A warrior from birth, it’s not often that Wonder Woman is thought of as a spell caster. Though not as famous for magical ability in the world of DC compared to supernatural savants like Constantine or Zatanna, Wonder Woman is still immersed in the magical side of the comics’ continuity. As such, she has demonstrated spell casting capabilities before, including powerful waves of destructive magic.
Even if she isn’t the most refined magic user, Wonder Woman houses an incredible amount of raw magical power within her. She’s even able to damage the Upside-Down Man, a terrifying magical entity and one of the most powerful villains in DC’s history. Still, as far as the films go, limiting the scope of Wonder Woman’s spell casting ability makes more room for the inclusion of future magic practitioners into DC’s movies without having too much overlap.
3 Super Breath
Similar to Superman’s own version of this power, Wonder Woman has demonstrated her own super breath in the comics. Though it doesn’t seem to have a freezing effect like Superman’s, it’s still incredibly useful for Wonder Woman to be able to produce directional gale force winds whenever she needs. Not a magical ability in nature, Wonder Woman’s super breath is more of an extension of her superhuman Amazon physiology, extending her incredible strength to her lungs to produce incredibly powerful gusts of air whenever she needs.
As cool as this ability is on a static page, it would likely look a little goofier in live-action. Not only that, it’s a power that doesn’t show up too often in the modern era of comics, meaning DCEU writers might not have even known of its existence. If the tone of Gunn’s new DCU is lighthearted enough, the power could see an inclusion, though considering Superman’s version of the ability is more iconic, it’s unlikely Wonder Woman will get the opportunity.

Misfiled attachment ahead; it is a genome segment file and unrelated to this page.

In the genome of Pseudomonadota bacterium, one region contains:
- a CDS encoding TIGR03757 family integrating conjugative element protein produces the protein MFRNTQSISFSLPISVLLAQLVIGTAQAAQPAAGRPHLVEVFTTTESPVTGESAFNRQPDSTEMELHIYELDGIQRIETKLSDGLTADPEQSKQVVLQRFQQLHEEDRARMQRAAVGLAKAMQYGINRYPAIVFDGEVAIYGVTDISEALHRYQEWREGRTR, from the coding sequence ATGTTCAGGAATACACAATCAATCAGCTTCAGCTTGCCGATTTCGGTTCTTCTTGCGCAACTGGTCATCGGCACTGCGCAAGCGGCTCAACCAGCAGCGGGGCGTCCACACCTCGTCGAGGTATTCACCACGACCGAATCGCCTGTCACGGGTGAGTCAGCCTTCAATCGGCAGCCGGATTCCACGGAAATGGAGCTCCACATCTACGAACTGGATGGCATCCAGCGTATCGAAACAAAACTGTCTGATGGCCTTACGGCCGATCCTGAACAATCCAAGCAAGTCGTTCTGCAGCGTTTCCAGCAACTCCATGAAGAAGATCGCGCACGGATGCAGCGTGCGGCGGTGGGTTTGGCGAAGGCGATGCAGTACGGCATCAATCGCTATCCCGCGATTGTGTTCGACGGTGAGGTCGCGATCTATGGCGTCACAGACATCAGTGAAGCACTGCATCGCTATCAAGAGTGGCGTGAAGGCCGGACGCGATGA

2 Magical Tiara
Wonder Woman is unique in her use of enchanted objects in addition to her native array of powers. Rather than being reliant solely on gadgets like Batman, or her own inherent abilities like Superman, Wonder Woman utilizes the best of both worlds as a truly capable heroine. The most well-known of her paraphernalia includes her invincible bracers, the Lasso of Truth, her sword and shield, and the Invisible Jet. But one magical accessory doesn’t get a time to shine in the DCEU, that being her magical tiara.
More than just a fashion statement, Wonder Woman’s tiara in the comics has held numerous powers over the years. The most famous use of the tiara is as a boomerang-like throwing weapon, popularized by Lynda Carter’s portrayal of Wonder Woman in her eponymous TV series from the 70s. In the comics, the tiara has also allowed Diana to telepathically control the Invisible Jet, a missed opportunity in the DCEU’s Wonder Woman 1984. Hopefully, future films can take more advantage of the iconic piece of headgear as part of Wonder Woman’s arsenal.
1 Inhibitive Bracelets
One piece of Wonder Woman’s outfit that has seen significant use in the DCEU is her magical bracers. Immune to nearly any form of attack, Gal Gadot’s Wonder Woman frequently utilizes the powerful armbands to deflect bullets and create magical shockwaves of pure energy. However, one lesser-known aspect of the bracers that never made the transition from the comics is their function as a limiter to Diana’s own power.
Not just a useful tool in battle, Wonder Woman’s magical bracers have been shown to actually hold back her true power in the comics. Upon releasing them, Wonder Woman gains a massive boost to her strength at the cost of control, going berserk in battle. The concept would make for an excellent scene in a future film, Diana shedding her restraints to go all-out in righteous fury on a villain that warranted no mercy. This little-known power of Wonder Woman is a must-include for her next iteration in a cinematic franchise.